The film gives its final punch when we, along with the cast, see the small amount of edited footage created by the fictional director. The small bit of footage is inspiring, artistic, disturbing and something all together new -- and, yes, cool.

If you love Cinema, and you have a particular fondness for French Nouvelle Vague -- you will love Olivier Assayas slick and totally cool meditation of the state of French Cinema.
Super Reviewer
½ June 28, 2013
Shades of the later Tristram Shandy and earlier Truffaut films, we have the story of a film within a film and all the drama that occurs outside of where the camera is shooting. While good at times, it often feels lost.
April 24, 2013
Fans of silent films, old French films and film production seen to enjoy it. I couldn't resist because it has Cheung in a catsuit. Maggie's great, especially when she's "slinking around the corridors of her hotel in her sheath of shiny black latex to the dissonant chords of Sonic Youth". The entire movie seems like a bland "making of" documentary. Good experimental short at the end, but mostly it's a mid-90's "behind the scenes" of a film where the director loses his mind and the lead is recast.
December 30, 2012
Directed by Olivier Assayas, (Cold Water (1994), Boarding Gate (2007) and Summer Hours (2008)), this is a very offbeat comedy-drama which takes a candid look at filmmaking and turns it on it's head more than once or twice. It was meant as a comment on French cinema in the mid-1990's, and what was going on, but it owes a debt of gratitude to François Truffaut's Day For Night (1973), which Assayas cites as heavy inspiration. It has Hong Kong actress Maggie Cheung (playing herself) coming to France to act in a remake of Les Vampires (1915), being reimagined by director René Vidal (Jean-Pierre Léaud). Cheung will be playing the part of Irma Vep (an anagram of vampire), who spends most of the film remake dressed in a tight, black, latex rubber catsuit. However, as time goes on, Cheung finds herself becoming Irma Vep, and finds herself going out acreoss the rooftops of Paris in the catsuit, meanwhile the film's costume designer Zoe (Nathalie Richard) and director Vidal develop love crushes on Cheung as Irma Vep. It's a very original way of doing a film within a film, and the film switches back and forth between French and English at the flick of a switch, and it has some weird montages too, but it's a look about the nightmares directors face when making films and the horror at having to compromise. Assayas does good with the material and it's a good way of doing a remake, show it from another perspective, pull and and show it being made.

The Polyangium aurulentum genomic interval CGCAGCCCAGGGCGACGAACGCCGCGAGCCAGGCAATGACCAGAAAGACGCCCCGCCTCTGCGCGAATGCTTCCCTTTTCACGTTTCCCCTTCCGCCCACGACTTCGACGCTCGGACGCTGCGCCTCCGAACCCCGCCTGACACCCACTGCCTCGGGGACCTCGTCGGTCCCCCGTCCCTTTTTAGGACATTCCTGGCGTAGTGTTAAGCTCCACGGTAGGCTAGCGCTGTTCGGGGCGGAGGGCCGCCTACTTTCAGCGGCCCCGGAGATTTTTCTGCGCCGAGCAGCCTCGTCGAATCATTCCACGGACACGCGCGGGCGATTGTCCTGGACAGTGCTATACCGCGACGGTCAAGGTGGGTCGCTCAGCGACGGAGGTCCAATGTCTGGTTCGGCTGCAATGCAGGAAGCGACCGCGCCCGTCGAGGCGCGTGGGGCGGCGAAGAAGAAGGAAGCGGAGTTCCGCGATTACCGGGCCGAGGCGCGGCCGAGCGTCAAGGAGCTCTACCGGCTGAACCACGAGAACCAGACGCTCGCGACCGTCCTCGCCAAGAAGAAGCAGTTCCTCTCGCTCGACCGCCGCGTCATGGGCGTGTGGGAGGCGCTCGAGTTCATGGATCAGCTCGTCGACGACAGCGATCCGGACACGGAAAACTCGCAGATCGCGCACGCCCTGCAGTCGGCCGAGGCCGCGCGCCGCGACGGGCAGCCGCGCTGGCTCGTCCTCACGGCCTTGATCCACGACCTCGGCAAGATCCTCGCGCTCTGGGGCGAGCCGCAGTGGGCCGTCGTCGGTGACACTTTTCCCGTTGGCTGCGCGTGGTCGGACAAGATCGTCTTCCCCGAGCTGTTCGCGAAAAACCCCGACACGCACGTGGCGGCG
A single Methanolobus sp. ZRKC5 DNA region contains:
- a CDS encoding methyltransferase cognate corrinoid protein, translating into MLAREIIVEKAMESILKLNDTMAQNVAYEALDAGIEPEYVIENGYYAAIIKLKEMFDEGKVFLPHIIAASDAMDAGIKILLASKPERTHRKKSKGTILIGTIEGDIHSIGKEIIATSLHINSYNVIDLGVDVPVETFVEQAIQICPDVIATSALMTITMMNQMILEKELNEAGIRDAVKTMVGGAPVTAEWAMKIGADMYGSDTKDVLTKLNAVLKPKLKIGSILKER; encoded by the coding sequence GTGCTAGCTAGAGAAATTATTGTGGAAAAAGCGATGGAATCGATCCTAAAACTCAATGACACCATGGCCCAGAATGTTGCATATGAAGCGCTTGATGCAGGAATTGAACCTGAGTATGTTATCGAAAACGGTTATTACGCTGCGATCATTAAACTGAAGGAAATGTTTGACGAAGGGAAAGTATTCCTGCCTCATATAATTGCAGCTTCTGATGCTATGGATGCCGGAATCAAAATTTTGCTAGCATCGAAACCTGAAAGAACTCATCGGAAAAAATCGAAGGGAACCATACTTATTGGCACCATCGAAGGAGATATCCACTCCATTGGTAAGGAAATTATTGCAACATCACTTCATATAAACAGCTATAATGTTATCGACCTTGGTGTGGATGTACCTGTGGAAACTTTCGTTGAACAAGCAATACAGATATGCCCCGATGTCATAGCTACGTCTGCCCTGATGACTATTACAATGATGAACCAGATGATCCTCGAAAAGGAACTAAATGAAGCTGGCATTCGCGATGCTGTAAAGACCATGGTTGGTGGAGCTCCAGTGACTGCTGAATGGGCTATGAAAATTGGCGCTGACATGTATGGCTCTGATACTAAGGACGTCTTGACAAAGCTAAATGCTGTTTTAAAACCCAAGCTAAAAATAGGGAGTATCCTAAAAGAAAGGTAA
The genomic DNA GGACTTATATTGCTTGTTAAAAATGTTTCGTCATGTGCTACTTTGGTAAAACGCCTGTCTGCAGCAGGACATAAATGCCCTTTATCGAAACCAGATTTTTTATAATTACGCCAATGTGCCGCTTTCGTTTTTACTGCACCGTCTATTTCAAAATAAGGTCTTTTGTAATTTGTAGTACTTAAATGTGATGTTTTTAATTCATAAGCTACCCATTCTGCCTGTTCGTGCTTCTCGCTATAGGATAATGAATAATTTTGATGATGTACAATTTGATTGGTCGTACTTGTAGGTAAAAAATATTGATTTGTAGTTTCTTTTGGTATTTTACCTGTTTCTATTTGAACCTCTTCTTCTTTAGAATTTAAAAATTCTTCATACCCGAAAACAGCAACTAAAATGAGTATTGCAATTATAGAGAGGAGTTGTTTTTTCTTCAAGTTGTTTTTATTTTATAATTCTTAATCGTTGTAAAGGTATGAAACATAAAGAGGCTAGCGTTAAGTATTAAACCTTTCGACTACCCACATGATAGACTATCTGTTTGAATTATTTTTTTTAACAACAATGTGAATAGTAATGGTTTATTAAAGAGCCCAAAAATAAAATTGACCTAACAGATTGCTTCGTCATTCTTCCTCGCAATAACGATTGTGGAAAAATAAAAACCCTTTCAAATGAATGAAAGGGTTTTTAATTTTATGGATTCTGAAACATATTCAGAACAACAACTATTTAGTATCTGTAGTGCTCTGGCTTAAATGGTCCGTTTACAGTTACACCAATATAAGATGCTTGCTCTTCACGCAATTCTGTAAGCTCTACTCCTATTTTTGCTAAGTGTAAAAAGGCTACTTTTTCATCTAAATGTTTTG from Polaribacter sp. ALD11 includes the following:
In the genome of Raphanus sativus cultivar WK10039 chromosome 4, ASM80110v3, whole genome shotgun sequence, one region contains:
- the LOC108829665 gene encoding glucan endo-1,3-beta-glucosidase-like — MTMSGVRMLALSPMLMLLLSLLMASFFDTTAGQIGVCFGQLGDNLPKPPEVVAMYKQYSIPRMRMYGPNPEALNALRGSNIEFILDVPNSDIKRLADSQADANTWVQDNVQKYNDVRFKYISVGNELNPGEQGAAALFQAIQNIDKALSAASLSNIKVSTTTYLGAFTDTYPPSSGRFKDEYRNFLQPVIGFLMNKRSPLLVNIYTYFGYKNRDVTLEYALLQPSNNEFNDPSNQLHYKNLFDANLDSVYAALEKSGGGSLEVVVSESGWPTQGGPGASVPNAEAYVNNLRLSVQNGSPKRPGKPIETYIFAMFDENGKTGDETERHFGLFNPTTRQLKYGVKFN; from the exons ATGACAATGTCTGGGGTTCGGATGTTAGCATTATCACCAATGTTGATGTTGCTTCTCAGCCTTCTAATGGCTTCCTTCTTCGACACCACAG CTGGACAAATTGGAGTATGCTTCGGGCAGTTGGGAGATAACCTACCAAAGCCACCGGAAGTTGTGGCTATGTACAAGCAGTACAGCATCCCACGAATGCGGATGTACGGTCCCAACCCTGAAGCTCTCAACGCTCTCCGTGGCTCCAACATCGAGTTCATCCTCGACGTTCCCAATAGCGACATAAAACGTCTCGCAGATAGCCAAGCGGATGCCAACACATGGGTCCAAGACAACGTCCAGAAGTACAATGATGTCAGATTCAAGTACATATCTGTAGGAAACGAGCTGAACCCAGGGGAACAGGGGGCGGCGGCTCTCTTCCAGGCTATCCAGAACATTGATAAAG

½ August 2, 2012
"I feel like I'm disappearing, getting smaller everyday. But when I look in the mirror I'm Irma in everyway."
Super Reviewer
July 8, 2012
A director tries to remake Les Vampires.